“Mass customization has taken off in the computer and automotive industry. Why not clothing?”
First of all, in a certain sense, it has. From a consumer point of view, outfits are extremely customizable. When we put together outfits we mix and match different articles of clothing in various combination’s to suit our needs for the day. Outfits fundamentally have a modular architecture: shirts, pants, shoes, jackets, etc. The components are interchangeable and we have millions of components to choose from. People often reference cars and computers as examples of mass customization being successful – but the internal components are not “custom” – it is just the combination/configuration that is unique. In this sense, our outfits have always been “mass-customized”.
Historically, for a product to be mass customized, it requires a modular architecture in which the individual components can be produced cheaply. The components can than be combined in different configurations to offer a mass customized solution.
Modular solutions are generally cheaper because more elements are mass produced, but performance is limited by the internal interfaces. Fully integrated systems generally have higher performance (not limited by standardized internal interfaces, but cost more because the system is more expensive to produce.
For the most part, garments have not developed modular architectures – and for good reason. It would be impossible to standardize the interfaces between different components of all evening gowns in a way that allowed for mass production of different components of the gown, while still providing the performance (style) demanded by customers. The fun of fashion is often in how the different pieces come together – the interfaces themselves – and you can’t standardize fashion.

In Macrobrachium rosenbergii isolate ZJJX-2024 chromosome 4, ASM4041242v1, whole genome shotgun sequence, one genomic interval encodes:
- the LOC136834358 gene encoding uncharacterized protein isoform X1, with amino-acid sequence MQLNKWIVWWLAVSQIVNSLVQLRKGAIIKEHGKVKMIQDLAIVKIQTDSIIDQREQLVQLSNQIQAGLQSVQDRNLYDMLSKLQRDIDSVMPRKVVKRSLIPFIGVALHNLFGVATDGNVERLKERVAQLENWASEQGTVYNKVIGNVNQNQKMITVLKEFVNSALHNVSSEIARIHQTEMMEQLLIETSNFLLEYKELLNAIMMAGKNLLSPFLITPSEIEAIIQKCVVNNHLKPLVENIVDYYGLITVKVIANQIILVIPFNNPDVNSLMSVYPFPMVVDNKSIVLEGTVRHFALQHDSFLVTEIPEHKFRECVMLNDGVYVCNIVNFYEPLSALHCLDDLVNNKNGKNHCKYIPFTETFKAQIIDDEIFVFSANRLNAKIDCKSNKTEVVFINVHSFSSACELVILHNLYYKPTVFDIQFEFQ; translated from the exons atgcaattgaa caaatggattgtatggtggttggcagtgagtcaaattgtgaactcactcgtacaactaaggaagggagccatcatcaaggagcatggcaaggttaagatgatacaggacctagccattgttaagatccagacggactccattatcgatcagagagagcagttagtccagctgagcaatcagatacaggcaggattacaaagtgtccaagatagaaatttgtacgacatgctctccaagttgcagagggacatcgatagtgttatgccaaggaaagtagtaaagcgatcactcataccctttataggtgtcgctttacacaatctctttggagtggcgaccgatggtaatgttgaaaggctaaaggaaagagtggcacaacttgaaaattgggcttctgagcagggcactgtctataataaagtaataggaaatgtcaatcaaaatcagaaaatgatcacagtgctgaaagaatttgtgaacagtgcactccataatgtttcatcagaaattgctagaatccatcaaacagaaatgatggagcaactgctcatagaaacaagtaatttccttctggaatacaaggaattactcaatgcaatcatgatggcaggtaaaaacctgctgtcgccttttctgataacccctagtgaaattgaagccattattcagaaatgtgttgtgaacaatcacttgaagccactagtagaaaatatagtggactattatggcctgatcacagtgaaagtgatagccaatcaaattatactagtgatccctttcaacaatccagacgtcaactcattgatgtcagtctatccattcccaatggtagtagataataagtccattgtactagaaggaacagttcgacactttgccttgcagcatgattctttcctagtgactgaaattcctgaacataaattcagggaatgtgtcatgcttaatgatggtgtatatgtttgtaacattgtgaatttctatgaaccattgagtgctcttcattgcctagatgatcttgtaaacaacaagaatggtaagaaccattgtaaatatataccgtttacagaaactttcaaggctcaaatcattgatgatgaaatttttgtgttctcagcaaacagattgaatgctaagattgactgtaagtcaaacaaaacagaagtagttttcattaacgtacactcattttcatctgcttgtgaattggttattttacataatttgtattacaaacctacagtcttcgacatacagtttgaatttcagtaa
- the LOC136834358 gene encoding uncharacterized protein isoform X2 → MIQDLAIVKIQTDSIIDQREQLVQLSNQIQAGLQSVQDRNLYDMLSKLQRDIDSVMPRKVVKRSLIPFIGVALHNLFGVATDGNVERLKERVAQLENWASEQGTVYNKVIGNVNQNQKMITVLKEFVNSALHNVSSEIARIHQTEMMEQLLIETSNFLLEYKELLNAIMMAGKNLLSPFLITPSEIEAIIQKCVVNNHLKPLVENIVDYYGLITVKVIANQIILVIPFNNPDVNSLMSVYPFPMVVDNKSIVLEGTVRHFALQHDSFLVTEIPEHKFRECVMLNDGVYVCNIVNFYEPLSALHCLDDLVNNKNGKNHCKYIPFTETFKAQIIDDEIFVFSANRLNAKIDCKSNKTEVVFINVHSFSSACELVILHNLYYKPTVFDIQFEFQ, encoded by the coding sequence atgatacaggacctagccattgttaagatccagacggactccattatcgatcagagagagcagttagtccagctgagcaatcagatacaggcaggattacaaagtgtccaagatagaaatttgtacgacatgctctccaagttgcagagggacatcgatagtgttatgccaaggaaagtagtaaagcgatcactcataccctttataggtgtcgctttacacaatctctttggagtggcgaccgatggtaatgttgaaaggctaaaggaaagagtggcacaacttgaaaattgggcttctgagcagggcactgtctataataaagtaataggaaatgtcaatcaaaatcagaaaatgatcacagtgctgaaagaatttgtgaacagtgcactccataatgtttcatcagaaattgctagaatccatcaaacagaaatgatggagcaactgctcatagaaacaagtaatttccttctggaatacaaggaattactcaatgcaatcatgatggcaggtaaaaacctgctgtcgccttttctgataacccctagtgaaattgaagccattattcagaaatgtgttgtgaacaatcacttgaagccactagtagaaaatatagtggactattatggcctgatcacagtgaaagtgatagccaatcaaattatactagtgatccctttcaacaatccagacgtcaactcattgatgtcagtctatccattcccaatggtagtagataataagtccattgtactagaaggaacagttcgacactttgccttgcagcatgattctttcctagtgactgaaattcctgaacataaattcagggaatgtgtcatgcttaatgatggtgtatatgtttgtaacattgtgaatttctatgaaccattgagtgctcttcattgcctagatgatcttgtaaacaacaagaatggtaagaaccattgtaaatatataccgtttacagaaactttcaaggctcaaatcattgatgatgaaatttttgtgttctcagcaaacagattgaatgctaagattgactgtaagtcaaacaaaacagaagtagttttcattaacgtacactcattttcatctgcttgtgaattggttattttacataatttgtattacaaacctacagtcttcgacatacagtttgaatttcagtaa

However, in some cases modularity and standardized interfaces is possible: Custom t-shirt companies separate the actual shirt from the graphic on the front. The interface is standardized, so that they can combine any graphic with any size and color of shirt. Custom dress shirt companies standardize the interfaces between a dress shirt’s collar, body and cuffs allowing for various combination’s in this manner. This is partly made possible with T-shirts and dress shirts by the styles not changing as quickly as the rest of fashion. Colors may change, but the fundamental architecture of the garment does not. Quickly changing fashion trends may prevent this from occurring for other garments.